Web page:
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Map of Lesotho
Introduction Lesotho
Basutoland was renamed the Kingdom of Lesotho upon independence from the UK in 1966. King MOSHOESHOE was exiled in 1990. Constitutional government was restored in 1993 after 23 years of military rule.
Geography Lesotho
Southern Africa, an enclave of South Africa
Geographic coordinates:
29 30 S, 28 30 E
Map references:
total: 30,355 sq km
water: 0 sq km
land: 30,355 sq km
Area - comparative:
slightly smaller than Maryland
Land boundaries:
total: 909 km
border countries: South Africa 909 km
0 km (landlocked)
Maritime claims:
none (landlocked)
temperate; cool to cold, dry winters; hot, wet summers
mostly highland with plateaus, hills, and mountains
Elevation extremes:
lowest point: junction of the Orange and Makhaleng Rivers 1,400 m
highest point: Thabana Ntlenyana 3,482 m
Natural resources:
water, agricultural and grazing land, some diamonds and other minerals
Land use:
arable land: 11%
permanent crops: 0%
other: 89% (1998 est.)
Irrigated land:
10 sq km (1998 est.)
Natural hazards:
periodic droughts
Environment - current issues:
population pressure forcing settlement in marginal areas results in overgrazing, severe soil erosion, and soil exhaustion; desertification; Highlands Water Project controls, stores, and redirects water to South Africa
Environment - international agreements:
party to: Biodiversity, Climate Change, Climate Change-Kyoto Protocol, Desertification, Hazardous Wastes, Marine Life Conservation, Ozone Layer Protection
signed, but not ratified: Endangered Species, Law of the Sea, Marine Dumping
Geography - note:
landlocked, completely surrounded by South Africa; mountainous, more than 80% of the country is 1,800 meters above sea level
People Lesotho
note: estimates for this country explicitly take into account the effects of excess mortality due to AIDS; this can result in lower life expectancy, higher infant mortality and death rates, lower population and growth rates, and changes in the distribution of population by age and sex than would otherwise be expected (July 2002 est.)
Age structure:
0-14 years: 39% (male 433,229; female 427,926)
15-64 years: 56.3% (male 600,476; female 642,538)
65 years and over: 4.7% (male 43,691; female 60,094) (2002 est.)
Population growth rate:
1.33% (2002 est.)
Birth rate:
30.72 births/1,000 population (2002 est.)
Death rate:
16.81 deaths/1,000 population (2002 est.)
Net migration rate:
-0.63 migrant(s)/1,000 population (2002 est.)
Sex ratio:
at birth: 1.03 male(s)/female
under 15 years: 1.01 male(s)/female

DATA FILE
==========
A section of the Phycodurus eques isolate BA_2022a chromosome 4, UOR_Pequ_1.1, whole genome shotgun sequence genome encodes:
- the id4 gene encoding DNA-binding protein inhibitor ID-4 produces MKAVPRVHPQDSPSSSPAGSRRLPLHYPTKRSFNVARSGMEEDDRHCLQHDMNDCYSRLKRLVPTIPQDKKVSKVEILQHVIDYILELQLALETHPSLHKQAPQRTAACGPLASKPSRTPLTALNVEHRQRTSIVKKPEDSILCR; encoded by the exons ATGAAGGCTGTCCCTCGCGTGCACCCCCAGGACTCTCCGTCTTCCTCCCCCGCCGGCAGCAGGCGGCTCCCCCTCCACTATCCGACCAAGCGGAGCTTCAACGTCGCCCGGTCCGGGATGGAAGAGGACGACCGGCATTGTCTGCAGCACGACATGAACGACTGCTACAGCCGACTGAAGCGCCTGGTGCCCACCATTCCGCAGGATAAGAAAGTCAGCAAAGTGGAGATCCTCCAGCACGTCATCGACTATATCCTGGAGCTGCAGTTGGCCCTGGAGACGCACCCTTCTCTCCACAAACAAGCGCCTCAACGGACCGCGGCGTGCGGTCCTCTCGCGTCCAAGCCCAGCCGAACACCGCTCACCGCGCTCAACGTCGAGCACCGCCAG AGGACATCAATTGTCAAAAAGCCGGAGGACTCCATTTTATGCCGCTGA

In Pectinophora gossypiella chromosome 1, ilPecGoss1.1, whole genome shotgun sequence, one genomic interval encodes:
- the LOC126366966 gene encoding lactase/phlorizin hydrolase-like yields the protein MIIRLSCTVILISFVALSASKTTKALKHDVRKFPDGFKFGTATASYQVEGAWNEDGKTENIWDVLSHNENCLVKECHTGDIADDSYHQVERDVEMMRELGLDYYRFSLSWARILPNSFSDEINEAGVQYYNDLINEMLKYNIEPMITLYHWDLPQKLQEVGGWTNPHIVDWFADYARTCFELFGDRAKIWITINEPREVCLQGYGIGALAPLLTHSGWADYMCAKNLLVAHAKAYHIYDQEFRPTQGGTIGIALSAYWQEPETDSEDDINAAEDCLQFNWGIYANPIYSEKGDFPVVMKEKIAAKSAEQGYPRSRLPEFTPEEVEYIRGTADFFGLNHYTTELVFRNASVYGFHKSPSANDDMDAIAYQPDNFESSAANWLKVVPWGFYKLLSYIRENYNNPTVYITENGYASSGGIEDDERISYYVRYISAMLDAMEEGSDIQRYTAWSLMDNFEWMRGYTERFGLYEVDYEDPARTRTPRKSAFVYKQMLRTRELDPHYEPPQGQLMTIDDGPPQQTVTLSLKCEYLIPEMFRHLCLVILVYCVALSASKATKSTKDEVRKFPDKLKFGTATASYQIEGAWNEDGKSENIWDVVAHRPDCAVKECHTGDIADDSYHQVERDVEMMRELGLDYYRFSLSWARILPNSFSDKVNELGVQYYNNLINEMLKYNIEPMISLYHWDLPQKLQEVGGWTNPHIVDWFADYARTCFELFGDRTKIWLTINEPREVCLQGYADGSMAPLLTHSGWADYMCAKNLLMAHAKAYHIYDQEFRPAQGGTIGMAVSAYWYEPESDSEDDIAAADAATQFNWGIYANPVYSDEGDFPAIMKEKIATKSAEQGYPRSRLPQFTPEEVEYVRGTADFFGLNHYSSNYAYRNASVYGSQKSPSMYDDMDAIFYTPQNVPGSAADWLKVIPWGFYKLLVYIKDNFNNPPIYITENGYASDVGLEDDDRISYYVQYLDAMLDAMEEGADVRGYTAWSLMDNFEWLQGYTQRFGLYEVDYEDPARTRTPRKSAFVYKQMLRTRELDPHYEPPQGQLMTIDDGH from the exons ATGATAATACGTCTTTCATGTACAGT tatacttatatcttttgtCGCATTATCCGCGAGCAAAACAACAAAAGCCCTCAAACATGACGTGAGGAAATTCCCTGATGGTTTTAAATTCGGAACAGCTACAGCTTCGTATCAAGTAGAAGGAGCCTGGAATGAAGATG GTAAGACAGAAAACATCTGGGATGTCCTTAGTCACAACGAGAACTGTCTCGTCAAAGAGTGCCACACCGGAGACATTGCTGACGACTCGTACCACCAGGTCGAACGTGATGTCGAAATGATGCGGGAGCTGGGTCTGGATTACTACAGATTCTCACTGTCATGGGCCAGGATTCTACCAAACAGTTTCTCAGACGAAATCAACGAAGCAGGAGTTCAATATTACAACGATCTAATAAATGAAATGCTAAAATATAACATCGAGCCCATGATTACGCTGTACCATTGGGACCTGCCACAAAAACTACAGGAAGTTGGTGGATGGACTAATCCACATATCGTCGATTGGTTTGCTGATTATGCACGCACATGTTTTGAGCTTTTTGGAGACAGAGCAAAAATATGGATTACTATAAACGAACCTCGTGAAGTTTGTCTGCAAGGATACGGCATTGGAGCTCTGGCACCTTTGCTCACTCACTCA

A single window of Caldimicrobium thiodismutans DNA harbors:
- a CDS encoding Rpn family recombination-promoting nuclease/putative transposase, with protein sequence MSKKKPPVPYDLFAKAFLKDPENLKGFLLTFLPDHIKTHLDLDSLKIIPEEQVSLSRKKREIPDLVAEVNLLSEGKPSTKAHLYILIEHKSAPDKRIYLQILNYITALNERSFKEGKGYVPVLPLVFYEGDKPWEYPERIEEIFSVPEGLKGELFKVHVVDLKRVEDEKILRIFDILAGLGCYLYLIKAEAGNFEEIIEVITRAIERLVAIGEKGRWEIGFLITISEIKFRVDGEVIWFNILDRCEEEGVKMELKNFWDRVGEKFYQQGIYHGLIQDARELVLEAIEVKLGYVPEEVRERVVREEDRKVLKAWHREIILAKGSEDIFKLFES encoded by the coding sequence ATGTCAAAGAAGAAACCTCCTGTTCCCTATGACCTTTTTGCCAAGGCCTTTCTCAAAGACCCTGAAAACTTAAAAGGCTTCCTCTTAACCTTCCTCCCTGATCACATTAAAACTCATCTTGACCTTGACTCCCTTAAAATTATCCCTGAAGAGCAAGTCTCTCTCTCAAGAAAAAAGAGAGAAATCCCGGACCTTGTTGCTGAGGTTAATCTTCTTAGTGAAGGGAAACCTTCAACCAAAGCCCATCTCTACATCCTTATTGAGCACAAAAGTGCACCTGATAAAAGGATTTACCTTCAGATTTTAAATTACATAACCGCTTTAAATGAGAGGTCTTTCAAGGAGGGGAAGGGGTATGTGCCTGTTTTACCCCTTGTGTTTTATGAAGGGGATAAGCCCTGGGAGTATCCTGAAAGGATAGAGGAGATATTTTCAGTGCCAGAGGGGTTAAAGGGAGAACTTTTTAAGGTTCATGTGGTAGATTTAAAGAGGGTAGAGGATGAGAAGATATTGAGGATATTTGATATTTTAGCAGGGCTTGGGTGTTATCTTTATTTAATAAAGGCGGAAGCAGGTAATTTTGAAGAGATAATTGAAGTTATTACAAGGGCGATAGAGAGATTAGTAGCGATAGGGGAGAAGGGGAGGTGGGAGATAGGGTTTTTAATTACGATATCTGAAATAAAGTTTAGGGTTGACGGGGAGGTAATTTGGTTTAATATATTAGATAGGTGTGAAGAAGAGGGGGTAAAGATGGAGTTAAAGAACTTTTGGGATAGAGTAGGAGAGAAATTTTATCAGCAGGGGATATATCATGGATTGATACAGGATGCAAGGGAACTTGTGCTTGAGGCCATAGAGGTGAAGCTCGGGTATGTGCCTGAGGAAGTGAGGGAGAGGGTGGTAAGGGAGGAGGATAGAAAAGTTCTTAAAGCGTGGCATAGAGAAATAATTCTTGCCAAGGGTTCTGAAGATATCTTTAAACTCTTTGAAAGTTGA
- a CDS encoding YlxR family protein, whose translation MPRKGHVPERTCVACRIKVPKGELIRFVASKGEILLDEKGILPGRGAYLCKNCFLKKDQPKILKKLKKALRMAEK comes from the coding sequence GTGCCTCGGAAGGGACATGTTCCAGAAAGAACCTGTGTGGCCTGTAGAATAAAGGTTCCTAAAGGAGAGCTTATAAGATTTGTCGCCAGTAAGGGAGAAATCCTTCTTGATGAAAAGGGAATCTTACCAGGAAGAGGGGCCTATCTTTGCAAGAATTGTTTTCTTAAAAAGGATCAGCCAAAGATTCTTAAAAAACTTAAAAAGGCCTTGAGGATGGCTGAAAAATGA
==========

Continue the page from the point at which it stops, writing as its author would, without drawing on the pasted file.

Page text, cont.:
15-64 years: 0.93 male(s)/female
65 years and over: 0.73 male(s)/female
total population: 0.95 male(s)/female (2002 est.)
Infant mortality rate:
82.57 deaths/1,000 live births (2002 est.)
Life expectancy at birth:
total population: 47 years
female: 47.8 years (2002 est.)
male: 46.3 years
Total fertility rate:
4.01 children born/woman (2002 est.)
HIV/AIDS - adult prevalence rate:
23.57% (1999 est.)
HIV/AIDS - people living with HIV/AIDS:
240,000 (1999 est.)
HIV/AIDS - deaths:
16,000 (1999 est.)
noun: Mosotho (singular), Basotho (plural)
adjective: Basotho
Ethnic groups:
Sotho 99.7%, Europeans, Asians, and other 0.3%,
Christian 80%, indigenous beliefs 20%
Sesotho (southern Sotho), English (official), Zulu, Xhosa
definition: age 15 and over can read and write
total population: 83%
male: 72%
female: 93% (1999 est.)
Government Lesotho
Country name:
conventional long form: Kingdom of Lesotho
conventional short form: Lesotho
former: Basutoland
Government type:
parliamentary constitutional monarchy
Administrative divisions:
10 districts; Berea, Butha-Buthe, Leribe, Mafeteng, Maseru, Mohales Hoek, Mokhotlong, Qacha's Nek, Quthing, Thaba-Tseka
4 October 1966 (from UK)
National holiday:
Independence Day, 4 October (1966)
2 April 1993
Legal system:
based on English common law and Roman-Dutch law; judicial review of legislative acts in High Court and Court of Appeal; has not accepted compulsory ICJ jurisdiction
18 years of age; universal
Executive branch:
chief of state: King LETSIE III (since 7 February 1996); note - King LETSIE III formerly occupied the throne from November 1990 to February 1995, while his father was in exile
head of government: Prime Minister Pakalitha MOSISILI (since 23 May 1998)
cabinet: Cabinet
elections: none; according to the constitution, the leader of the majority party in the Assembly automatically becomes prime minister; the monarch is hereditary, but, under the terms of the constitution which came into effect after the March 1993 election, the monarch is a "living symbol of national unity" with no executive or legislative powers; under traditional law the college of chiefs has the power to determine who is next in the line of succession, who shall serve as regent in the event that the successor is not of mature age, and may even depose the monarch
Legislative branch:
bicameral Parliament consists of the Senate (33 members - 22 principal chiefs and 11 other members appointed by the ruling party) and the Assembly (120 seats, 80 by direct popular vote and 40 by proportional vote; members elected by popular vote for five-year terms); note - number of seats in the Assembly rose from 80 to 120 in the May 2002 election
elections: last held NA May 2002 (next to be held NA May 2007)
election results: percent of vote by party - LCD 54%, BNP 21%, LPC 7%, other 18%; seats by party - LCD 76, BNP 21, LPC 5, other 18
Judicial branch:
High Court (chief justice appointed by the monarch); Court of Appeal; Magistrate's Court; customary or traditional court
Political parties and leaders:
Basotho Congress Party or BCP [Tseliso MAKHAKHE]; Basotho National Party or BNP [Maj. Gen. Justine Metsing LEKHANYA]; Lesotho Congress for Democracy or LCD [Phebe MOTEBANO, chairwoman; Pakalitha MOSISILI, leader] - the governing party; Lesotho People's Congress or LPC [Kelebone MAOPE]; United Democratic Party or UDP [Charles MOFELI]; Marematlou Freedom Party or MFP and Setlamo Alliance [Vincent MALEBO]; Progressive National Party or PNP [Chief Peete Nkoebe PEETE]; Sefate Democratic Party or SDP [Bofihla NKUEBE]